It really was great to revisit that escape. It's fairly technical, but you end up in a good attacking position, and it's not a sweep anyone expects.

We did a few minutes of wrestling, for which I had the same partner. I pulled guard to work on my attacks from guard. I still didn't feel my usual self, too stiff and too tired to do much, so when he made a good attempt at a guard pass, I didn't fight it too much. That was as much because I was tired as it was to let him work a bit :-). But I managed a couple of sweeps, one from half guard, one from guard. And he managed a textbook escape from side control like we had just drilled. So that was excellent and I didn't fail to tell him that.

For part of the night I scored the job of being demo grappling dummy. All in all a good evening, and those escapes certainly are pretty useful.


  1. Great post. Side control is one of the hardest positions for me to escape. I hate it worse than mount. A lot of times, I have to fake one escape and quick go for another one just to get the person off balance enough to either make space and get my knees and elbows in or to take them over.

  2. Thanks for this post. Side control is a huge problem position and your breakdown is great.

  3. I used to have a lot of problems, too. One of the most important "discoveries" for me was 1. sucking in the elbow near their hip so I could use it to block their hip or try to get it all the way out the other side to help lift them. And 2. move the hips. Hip escape, hip escape.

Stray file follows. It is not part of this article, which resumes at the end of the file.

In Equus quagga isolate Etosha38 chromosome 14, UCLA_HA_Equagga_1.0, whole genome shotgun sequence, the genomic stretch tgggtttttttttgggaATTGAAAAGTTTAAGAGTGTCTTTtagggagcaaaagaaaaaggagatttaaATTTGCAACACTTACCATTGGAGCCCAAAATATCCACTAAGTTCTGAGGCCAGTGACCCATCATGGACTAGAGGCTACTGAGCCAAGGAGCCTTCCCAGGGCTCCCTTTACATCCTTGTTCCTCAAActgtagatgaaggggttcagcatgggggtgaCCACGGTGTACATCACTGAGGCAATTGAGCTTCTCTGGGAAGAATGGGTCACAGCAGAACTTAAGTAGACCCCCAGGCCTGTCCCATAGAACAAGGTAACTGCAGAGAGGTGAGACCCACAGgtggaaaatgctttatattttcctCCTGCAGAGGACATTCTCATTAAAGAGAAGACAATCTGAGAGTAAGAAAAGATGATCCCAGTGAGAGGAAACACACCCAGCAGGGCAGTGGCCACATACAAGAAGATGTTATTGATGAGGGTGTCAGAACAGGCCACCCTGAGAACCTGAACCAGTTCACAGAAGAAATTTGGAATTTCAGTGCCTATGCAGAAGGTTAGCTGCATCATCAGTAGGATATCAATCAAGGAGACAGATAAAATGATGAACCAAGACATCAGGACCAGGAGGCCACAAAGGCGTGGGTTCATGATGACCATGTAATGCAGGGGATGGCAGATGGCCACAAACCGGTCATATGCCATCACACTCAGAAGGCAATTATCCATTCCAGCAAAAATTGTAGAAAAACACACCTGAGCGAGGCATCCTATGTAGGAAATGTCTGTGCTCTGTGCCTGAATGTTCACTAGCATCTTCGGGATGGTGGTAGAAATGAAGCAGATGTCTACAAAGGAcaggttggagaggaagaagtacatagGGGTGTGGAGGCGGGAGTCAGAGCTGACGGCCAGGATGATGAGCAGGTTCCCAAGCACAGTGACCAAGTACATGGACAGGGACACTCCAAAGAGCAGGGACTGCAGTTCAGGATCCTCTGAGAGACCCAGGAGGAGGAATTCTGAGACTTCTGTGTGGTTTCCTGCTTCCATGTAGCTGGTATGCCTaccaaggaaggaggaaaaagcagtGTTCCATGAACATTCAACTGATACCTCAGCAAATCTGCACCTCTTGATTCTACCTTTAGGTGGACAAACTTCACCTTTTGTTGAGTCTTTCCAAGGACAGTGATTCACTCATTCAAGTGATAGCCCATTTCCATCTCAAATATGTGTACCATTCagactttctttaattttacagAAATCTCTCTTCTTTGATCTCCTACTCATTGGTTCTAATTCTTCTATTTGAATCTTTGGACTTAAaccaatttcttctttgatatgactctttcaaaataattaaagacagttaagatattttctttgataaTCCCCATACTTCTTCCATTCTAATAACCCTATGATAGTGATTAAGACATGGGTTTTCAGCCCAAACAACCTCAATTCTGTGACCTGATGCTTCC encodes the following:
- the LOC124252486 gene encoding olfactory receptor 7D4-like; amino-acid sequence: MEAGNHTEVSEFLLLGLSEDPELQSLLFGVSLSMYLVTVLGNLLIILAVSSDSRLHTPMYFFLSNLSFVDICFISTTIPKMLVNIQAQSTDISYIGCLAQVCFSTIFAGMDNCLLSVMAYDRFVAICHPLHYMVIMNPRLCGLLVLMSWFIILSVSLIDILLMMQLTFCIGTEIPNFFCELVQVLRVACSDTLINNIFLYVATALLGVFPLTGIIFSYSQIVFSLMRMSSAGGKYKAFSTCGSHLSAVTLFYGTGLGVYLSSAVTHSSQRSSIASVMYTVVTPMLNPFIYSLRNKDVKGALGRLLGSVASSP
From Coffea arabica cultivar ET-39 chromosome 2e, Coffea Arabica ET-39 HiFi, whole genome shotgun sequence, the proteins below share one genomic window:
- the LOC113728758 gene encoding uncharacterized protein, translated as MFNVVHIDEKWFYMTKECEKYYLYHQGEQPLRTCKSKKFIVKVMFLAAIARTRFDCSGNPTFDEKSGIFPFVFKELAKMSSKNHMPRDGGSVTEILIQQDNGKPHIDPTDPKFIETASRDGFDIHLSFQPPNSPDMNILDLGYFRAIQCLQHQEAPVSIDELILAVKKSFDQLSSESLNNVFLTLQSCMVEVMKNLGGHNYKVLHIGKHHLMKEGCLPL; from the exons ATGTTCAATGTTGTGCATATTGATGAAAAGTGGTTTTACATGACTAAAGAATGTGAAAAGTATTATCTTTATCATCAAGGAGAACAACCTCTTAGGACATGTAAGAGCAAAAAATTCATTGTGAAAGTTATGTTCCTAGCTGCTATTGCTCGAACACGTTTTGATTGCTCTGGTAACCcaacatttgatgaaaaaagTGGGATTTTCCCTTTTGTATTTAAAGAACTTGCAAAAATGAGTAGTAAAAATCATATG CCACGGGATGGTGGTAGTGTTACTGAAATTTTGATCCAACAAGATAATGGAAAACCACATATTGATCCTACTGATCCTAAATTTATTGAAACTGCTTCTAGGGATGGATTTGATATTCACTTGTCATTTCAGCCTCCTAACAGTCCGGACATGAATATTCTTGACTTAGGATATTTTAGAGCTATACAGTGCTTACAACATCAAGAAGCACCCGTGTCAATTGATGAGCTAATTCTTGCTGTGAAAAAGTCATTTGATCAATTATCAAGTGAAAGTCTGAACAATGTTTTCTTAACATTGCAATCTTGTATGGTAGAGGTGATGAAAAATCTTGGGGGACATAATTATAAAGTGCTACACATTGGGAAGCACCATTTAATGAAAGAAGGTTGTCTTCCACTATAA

Which escape you finally use depends so much on where your arms end up. But if you can get on one side in conjunction with a hip escape, they no longer pin your shoulders. That makse their crushing weight more bearable and you can start working. Faking one to go for another works well, too. Yes, a little space and you can get elbows in and their weight off.

    If all else fails, you might be able to get a knee in and go for half guard. And while they fight your leg, they loosen around your top. I sometimes hunt for a figure four while they are distracted, and when they defend that, I try for full guard or a sweep from half guard.

    If you can avoid getting pinned flat to the floor in the first place, by escaping AS they pass your guard, you are on your way. If you get pinned flat, then first get to a good defensive posture (I think that's what Roy Harris called it), and then work your escapes. It works for me, anyway.

    Be sure to learn the escapes from switch back side control, too, as people often change to that if you try escaping.

    Anyway, glad you got something out of my post. Happy escaping :-)